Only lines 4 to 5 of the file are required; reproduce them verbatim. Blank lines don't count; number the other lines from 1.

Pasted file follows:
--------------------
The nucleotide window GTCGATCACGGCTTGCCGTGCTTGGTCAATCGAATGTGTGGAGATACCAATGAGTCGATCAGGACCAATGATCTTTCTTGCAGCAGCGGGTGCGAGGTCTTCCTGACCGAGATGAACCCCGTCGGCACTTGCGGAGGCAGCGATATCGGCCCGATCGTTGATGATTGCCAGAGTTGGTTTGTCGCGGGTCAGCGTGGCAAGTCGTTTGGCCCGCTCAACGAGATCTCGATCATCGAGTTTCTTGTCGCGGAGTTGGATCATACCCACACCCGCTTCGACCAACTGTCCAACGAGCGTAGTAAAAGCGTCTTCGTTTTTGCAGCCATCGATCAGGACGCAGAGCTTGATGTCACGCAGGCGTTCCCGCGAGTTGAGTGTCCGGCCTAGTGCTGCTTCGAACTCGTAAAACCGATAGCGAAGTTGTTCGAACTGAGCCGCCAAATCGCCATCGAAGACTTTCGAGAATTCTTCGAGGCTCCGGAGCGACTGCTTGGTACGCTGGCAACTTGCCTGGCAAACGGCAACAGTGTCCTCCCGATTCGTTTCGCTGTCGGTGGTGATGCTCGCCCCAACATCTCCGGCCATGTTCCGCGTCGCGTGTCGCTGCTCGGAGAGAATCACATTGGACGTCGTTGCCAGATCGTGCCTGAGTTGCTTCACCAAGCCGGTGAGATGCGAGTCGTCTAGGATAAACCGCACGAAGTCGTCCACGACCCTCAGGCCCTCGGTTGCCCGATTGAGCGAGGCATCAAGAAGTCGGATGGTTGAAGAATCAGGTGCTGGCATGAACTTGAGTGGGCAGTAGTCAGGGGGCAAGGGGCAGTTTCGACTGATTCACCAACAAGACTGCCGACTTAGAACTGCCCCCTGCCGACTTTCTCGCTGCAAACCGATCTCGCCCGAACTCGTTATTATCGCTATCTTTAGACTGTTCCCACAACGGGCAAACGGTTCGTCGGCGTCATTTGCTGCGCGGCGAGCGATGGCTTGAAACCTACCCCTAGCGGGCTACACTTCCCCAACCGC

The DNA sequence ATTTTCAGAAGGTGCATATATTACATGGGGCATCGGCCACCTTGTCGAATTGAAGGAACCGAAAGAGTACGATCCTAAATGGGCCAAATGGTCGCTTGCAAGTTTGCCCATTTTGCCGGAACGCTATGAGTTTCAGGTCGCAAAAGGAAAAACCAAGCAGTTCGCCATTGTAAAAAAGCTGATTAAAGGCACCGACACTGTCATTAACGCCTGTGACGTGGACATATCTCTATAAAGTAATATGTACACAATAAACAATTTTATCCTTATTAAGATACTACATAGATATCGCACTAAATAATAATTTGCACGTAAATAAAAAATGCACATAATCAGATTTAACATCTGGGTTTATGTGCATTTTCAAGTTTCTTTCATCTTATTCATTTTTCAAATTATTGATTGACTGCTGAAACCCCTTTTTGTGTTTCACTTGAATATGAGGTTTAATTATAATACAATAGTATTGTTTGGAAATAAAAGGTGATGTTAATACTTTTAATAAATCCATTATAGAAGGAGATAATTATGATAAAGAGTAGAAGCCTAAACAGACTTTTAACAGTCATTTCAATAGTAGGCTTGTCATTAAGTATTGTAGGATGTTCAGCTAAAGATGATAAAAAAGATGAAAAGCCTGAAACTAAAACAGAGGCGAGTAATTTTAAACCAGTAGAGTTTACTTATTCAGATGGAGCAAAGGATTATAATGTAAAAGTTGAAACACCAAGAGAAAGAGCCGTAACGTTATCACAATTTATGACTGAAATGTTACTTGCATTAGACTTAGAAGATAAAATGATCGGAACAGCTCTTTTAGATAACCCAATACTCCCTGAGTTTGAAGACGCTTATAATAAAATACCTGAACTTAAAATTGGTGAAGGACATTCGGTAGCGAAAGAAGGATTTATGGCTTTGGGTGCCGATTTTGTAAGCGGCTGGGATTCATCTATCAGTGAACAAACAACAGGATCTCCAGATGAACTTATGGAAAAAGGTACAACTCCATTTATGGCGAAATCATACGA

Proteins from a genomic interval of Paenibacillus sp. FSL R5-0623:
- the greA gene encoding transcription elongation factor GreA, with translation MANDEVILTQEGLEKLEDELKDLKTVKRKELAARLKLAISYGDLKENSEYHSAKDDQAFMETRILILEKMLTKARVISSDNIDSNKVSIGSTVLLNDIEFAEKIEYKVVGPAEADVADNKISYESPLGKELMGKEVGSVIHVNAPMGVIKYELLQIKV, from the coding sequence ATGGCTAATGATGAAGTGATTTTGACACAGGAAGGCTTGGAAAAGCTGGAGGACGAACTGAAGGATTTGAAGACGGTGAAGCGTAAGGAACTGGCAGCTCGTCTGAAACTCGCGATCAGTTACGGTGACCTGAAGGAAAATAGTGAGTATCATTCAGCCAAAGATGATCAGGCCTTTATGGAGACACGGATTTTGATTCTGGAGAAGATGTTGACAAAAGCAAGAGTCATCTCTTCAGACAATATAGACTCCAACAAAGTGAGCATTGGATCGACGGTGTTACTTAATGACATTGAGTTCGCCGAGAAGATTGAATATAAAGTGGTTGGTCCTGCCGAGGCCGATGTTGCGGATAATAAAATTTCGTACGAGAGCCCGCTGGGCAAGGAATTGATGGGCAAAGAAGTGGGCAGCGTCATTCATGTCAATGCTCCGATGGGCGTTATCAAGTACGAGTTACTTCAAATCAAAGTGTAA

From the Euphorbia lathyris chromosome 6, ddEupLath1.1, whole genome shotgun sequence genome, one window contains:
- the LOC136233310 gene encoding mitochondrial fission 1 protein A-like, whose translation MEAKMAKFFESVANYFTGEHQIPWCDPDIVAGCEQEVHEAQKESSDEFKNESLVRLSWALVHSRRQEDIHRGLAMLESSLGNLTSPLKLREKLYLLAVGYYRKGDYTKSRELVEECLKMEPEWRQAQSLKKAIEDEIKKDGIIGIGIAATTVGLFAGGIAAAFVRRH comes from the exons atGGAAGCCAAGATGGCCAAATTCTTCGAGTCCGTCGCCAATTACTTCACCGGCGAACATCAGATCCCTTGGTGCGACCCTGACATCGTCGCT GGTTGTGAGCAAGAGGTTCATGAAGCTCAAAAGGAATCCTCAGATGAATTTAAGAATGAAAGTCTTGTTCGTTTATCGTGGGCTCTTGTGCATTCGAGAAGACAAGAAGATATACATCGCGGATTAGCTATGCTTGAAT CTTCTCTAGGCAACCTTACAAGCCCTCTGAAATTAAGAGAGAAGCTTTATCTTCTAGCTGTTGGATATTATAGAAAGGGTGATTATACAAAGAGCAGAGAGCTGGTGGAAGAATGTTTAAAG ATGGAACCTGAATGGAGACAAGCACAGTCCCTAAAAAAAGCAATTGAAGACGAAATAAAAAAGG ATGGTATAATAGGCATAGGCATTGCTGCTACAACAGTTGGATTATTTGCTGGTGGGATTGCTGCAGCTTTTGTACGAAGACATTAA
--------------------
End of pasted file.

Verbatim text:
- the greA gene encoding transcription elongation factor GreA, with translation MANDEVILTQEGLEKLEDELKDLKTVKRKELAARLKLAISYGDLKENSEYHSAKDDQAFMETRILILEKMLTKARVISSDNIDSNKVSIGSTVLLNDIEFAEKIEYKVVGPAEADVADNKISYESPLGKELMGKEVGSVIHVNAPMGVIKYELLQIKV, from the coding sequence ATGGCTAATGATGAAGTGATTTTGACACAGGAAGGCTTGGAAAAGCTGGAGGACGAACTGAAGGATTTGAAGACGGTGAAGCGTAAGGAACTGGCAGCTCGTCTGAAACTCGCGATCAGTTACGGTGACCTGAAGGAAAATAGTGAGTATCATTCAGCCAAAGATGATCAGGCCTTTATGGAGACACGGATTTTGATTCTGGAGAAGATGTTGACAAAAGCAAGAGTCATCTCTTCAGACAATATAGACTCCAACAAAGTGAGCATTGGATCGACGGTGTTACTTAATGACATTGAGTTCGCCGAGAAGATTGAATATAAAGTGGTTGGTCCTGCCGAGGCCGATGTTGCGGATAATAAAATTTCGTACGAGAGCCCGCTGGGCAAGGAATTGATGGGCAAAGAAGTGGGCAGCGTCATTCATGTCAATGCTCCGATGGGCGTTATCAAGTACGAGTTACTTCAAATCAAAGTGTAA

From the Euphorbia lathyris chromosome 6, ddEupLath1.1, whole genome shotgun sequence genome, one window contains: